When Bill Clinton speaks, people listen. Or so you would think. But sometimes they just hear what they want to hear. Especially if they're the New York Times. And if the Times didn't hear it, was it spoken?
Let's go to the videotape. Actually, I would if I could but I've only seen transcripts. And they're confusing enough, though less so than what the Times started out doing. Let's take it a step at a time.
Last week Clinton accused Republican political operative Arthur Finkelstein of "self-loathing," all because he was openly opposing Clinton's wife while having recently let it be known that he'd married his long-time partner. Clinton's comments set off a political tempest that is now entering its second stage, with Finkelstein now being seen as a victim of Clinton bigotry. Stage three will probably have Finkelstein loathing Hillary more than himself. In any case, we're getting ahead of ourselves.
What's important here are Clinton's actual words: Here's how they read on CNN's transcript from "Judy Woodruff's Inside Politics" of last Tuesday, April 12:
I was sad. I mean, there were two stories. One is that he went to Massachusetts and married his longtime male partner, and then he comes back here and announces this, which means, I thought, one of two things: Either this guy believes his party is not serious and is totally Machiavellian its position, or, you know, as David Brock said in his brave book, "Blinded by the Right," there are [sic] some sort self-loathing there.
CNN's "Crossfire" included a corrected portion of that above in its transcript from that same day's show. "This guy believes his party is not serious and is totally Machiavellian in its position -- or, you know, as David Brock said in his great book 'Blinded by the Right,' there's some sort of self-loathing there." Note that in this corrected version Brock's book is now being called "great," and not "brave."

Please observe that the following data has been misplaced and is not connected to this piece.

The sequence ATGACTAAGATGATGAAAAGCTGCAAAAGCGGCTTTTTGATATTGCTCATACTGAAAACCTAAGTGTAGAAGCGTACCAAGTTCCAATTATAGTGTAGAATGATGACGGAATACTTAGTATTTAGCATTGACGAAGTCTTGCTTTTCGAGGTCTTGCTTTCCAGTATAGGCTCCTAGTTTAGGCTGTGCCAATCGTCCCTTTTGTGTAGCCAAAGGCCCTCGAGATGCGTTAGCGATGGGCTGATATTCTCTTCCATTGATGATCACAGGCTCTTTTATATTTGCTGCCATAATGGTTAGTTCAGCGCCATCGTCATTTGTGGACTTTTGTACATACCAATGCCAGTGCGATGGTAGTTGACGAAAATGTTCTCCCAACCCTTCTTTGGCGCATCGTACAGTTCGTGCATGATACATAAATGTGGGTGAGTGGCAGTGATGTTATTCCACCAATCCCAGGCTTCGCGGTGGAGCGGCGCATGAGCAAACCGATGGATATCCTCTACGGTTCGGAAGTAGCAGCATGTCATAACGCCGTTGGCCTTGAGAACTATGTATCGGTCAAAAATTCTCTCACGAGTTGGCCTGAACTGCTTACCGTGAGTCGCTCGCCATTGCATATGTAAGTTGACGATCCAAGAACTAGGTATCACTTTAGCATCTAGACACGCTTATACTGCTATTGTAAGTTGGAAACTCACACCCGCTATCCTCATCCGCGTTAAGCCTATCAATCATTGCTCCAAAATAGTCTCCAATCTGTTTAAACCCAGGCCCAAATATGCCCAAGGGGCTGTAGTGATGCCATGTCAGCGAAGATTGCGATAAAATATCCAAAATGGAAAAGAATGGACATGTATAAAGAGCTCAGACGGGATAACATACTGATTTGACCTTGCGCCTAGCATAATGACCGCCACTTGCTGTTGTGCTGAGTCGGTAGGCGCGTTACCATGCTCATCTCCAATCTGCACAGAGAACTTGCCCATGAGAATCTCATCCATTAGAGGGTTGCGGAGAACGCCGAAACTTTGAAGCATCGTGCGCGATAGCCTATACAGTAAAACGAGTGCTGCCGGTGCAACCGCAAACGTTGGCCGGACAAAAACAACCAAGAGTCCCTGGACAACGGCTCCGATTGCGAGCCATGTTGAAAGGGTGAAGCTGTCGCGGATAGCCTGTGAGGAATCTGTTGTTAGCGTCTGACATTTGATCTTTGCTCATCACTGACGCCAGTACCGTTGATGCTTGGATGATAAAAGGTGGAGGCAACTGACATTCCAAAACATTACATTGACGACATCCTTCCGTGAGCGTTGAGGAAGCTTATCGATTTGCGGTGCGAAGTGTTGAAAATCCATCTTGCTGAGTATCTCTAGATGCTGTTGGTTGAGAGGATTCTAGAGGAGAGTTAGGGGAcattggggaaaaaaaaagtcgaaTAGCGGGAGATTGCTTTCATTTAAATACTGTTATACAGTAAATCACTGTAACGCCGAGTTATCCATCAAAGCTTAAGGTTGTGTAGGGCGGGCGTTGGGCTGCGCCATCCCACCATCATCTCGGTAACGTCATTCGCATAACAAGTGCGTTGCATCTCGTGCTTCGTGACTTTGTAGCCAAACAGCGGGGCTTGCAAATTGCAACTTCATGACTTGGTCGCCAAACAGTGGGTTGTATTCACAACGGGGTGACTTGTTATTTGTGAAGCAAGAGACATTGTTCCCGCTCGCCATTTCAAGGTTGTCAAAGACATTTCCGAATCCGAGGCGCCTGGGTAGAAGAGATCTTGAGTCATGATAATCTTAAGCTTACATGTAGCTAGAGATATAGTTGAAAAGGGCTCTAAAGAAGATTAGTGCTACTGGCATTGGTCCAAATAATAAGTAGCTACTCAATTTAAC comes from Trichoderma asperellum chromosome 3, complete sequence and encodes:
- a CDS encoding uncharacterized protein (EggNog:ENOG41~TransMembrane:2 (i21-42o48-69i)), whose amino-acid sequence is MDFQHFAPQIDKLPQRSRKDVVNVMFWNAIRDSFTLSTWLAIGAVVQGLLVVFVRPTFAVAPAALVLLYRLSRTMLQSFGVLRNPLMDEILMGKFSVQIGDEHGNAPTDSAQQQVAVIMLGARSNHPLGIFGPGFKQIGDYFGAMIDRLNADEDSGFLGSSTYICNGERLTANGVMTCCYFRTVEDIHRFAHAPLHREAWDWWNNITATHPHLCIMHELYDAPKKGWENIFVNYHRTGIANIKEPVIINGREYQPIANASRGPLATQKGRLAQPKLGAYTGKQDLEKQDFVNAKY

Meanwhile, the Associated Press in its April 12 dispatch, included a very similar quote, which also went with "great" instead of "brave" in reference to the Brock book.
"Actually, I was sort of sad when I read it," he said.
"I thought, one of two things. Either this guy believes his party is not serious and is totally Machiavellian in its position, or you know, as David Brock said in his great book 'Blinded by the Right,' there's some sort of self-loathing or something. I was more sad for him."
But compare all that to the New York Times's report in its April 12 edition, which apparently set the "self-loathing" story in motion. Here's how reporter Raymond Hernandez (or perhaps Donald G. McNeil Jr., who "contributed reporting for this article") captured Clinton's comments:
"Either this guy believes his party is not serious and he's totally Machiavellian," Mr. Clinton said, or "he may be blinded by self-loathing."
The Times simply erased Brock and his book from history. On top of that, it took the "blinded" from the book title and gave it to Clinton to use as a descriptive. All of this inside a quote attributed to Clinton. How the paper could have done so, given that Clinton's comments presumably exist on videotape, is anyone's guess. What we end up with, in any case, is a wildly distorted quote. Have their been any repercussions? You've got to be joking.
The Times has run no correction. Its "public editor" ombudsman took the week off. Brock's own MediaMatters.org, which jumps at the merest hiccup that might disadvantage the liberal position and trumpets every sign of Brock's public stature, has remained silent on this public humiliation of its main man. (Talk about self-loathing.) Meanwhile, the virus that the Times released into the news bloodstream has infected more than one newspaper. The "blinded by self-loathing" wording was repeated in a number of stories, including in such august outlets as London's Sunday Telegraph and Greg Pierce's "Inside Politics" column in the Washington Times.
Just to show how journalistic sloppiness can take on a life of its own, New York Daily News gossip columnist Lloyd Grove ran a shorter version of the accurate CNN quote, but Daily News commentator Michael Goodwin relied on the New York Times fabrication.
In the larger scheme of things this little exercise reminds us how easily -- readily -- news reports get things wrong. Brock watchers will in addition find new evidence of what transpires whenever David Brock is excluded.
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